Please Note: This article is written for users of the following Microsoft Word versions: 2007, 2010, 2013, 2016, 2019, and Word in Office 365. If you are using an earlier version (Word 2003 or earlier), this tip may not work for you. For a version of this tip written specifically for earlier versions of Word, click here: Creating a New Document in VBA.

Creating a New Document in VBA

by Allen Wyatt
(last updated March 21, 2020)

One of the common things done during a macro is to create a new document. For instance, your macro could need the new document to hold processed text, or a different version of the document on which you are working.

To create a new document, simply include this line in your VBA macro:

Documents.Add

This creates a new document, based on the Normal template, adds it to the Documents collection, and makes the document active. This is the same as, within Word, creating a new document. If you want to create a new document based on a different template, simply use this command:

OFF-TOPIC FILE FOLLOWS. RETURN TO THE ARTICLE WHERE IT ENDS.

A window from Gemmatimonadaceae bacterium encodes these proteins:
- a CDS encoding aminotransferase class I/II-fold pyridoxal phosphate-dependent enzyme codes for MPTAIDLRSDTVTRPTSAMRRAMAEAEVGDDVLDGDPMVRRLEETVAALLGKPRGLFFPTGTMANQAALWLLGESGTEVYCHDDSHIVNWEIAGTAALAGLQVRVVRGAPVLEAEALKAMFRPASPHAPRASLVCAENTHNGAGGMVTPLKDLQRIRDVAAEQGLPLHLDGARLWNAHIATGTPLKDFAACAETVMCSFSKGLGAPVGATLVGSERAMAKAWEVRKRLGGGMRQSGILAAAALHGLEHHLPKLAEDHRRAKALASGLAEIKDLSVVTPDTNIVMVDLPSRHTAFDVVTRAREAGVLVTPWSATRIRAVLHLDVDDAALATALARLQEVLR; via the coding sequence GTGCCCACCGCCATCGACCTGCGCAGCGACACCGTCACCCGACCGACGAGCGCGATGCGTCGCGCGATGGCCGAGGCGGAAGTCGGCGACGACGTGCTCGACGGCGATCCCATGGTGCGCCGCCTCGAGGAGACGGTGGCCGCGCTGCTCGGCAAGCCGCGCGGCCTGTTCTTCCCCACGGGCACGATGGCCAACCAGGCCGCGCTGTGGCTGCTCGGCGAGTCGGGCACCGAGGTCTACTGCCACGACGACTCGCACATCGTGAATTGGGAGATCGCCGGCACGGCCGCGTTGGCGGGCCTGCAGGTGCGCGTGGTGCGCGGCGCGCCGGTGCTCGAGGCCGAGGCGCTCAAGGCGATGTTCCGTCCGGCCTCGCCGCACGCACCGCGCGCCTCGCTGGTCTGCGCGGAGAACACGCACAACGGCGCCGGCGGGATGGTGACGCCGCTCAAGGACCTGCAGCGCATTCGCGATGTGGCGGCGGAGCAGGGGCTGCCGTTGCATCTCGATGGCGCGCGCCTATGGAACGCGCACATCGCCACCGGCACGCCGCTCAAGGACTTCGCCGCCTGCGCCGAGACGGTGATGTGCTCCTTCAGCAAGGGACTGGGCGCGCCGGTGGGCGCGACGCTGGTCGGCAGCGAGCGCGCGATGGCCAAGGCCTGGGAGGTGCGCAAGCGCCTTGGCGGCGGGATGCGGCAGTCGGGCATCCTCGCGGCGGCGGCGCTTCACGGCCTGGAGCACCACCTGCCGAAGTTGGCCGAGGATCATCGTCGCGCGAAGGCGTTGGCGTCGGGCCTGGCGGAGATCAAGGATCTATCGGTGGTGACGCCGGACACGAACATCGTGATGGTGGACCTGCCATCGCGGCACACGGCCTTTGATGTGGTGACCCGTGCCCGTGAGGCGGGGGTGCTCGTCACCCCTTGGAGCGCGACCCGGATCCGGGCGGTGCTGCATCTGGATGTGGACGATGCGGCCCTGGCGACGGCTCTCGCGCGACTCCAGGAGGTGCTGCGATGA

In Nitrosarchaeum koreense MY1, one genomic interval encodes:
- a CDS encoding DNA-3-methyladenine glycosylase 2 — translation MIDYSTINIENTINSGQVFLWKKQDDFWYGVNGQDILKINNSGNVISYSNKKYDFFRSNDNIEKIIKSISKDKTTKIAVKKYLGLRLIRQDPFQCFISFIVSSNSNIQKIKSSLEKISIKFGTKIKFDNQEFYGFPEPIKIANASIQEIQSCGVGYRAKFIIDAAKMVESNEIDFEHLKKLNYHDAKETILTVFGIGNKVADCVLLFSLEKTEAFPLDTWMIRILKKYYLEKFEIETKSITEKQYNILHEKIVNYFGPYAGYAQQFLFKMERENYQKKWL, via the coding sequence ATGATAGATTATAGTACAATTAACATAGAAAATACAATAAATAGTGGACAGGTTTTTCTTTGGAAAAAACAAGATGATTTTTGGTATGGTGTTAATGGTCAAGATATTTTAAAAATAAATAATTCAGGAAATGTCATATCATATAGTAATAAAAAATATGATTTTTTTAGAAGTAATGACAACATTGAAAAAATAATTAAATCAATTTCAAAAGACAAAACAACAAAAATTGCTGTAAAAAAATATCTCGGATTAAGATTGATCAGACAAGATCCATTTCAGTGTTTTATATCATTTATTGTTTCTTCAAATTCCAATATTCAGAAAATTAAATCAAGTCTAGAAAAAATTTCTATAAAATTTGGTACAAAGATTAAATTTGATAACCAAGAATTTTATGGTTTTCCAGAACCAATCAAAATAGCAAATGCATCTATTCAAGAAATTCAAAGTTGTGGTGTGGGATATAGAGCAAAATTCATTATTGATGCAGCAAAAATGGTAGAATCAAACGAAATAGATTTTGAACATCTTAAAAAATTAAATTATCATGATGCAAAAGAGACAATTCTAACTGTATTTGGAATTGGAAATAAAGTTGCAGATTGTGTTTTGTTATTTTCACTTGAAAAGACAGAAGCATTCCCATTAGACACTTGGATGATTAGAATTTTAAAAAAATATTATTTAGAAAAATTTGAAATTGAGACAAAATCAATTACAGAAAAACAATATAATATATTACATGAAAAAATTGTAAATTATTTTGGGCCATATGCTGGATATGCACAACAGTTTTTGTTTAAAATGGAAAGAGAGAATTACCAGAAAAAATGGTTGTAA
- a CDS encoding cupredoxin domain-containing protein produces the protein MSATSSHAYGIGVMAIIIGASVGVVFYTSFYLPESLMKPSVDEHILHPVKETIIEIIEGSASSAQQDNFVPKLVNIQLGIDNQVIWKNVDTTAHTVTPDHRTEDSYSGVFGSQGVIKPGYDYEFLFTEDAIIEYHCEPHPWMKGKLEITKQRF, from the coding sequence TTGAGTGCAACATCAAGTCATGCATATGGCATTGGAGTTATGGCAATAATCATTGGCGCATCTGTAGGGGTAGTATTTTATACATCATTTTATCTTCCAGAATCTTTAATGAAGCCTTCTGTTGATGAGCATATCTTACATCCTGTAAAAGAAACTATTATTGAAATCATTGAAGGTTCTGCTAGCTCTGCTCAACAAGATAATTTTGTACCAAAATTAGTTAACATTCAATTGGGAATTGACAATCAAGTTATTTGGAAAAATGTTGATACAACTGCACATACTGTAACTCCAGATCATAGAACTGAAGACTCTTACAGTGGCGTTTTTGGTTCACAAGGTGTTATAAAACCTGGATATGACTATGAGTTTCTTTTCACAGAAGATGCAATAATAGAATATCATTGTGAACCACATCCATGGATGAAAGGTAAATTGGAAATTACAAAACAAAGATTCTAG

Documents.Add("MyTemplate.dotx")

Note that name of the desired template is specified. You may also find it helpful to include the full path to the template within the quote marks.

Note:

If you would like to know how to use the macros described on this page (or on any other page on the WordTips sites), I've prepared a special page that includes helpful information. Click here to open that special page in a new browser tab.

WordTips is your source for cost-effective Microsoft Word training. (Microsoft Word is the most popular word processing software in the world.) This tip (12725) applies to Microsoft Word 2007, 2010, 2013, 2016, 2019, and Word in Office 365. You can find a version of this tip for the older menu interface of Word here: Creating a New Document in VBA.

Author Bio

Allen Wyatt

With more than 50 non-fiction books and numerous magazine articles to his credit, Allen Wyatt is an internationally recognized author. He is president of Sharon Parq Associates, a computer and publishing services company. ...

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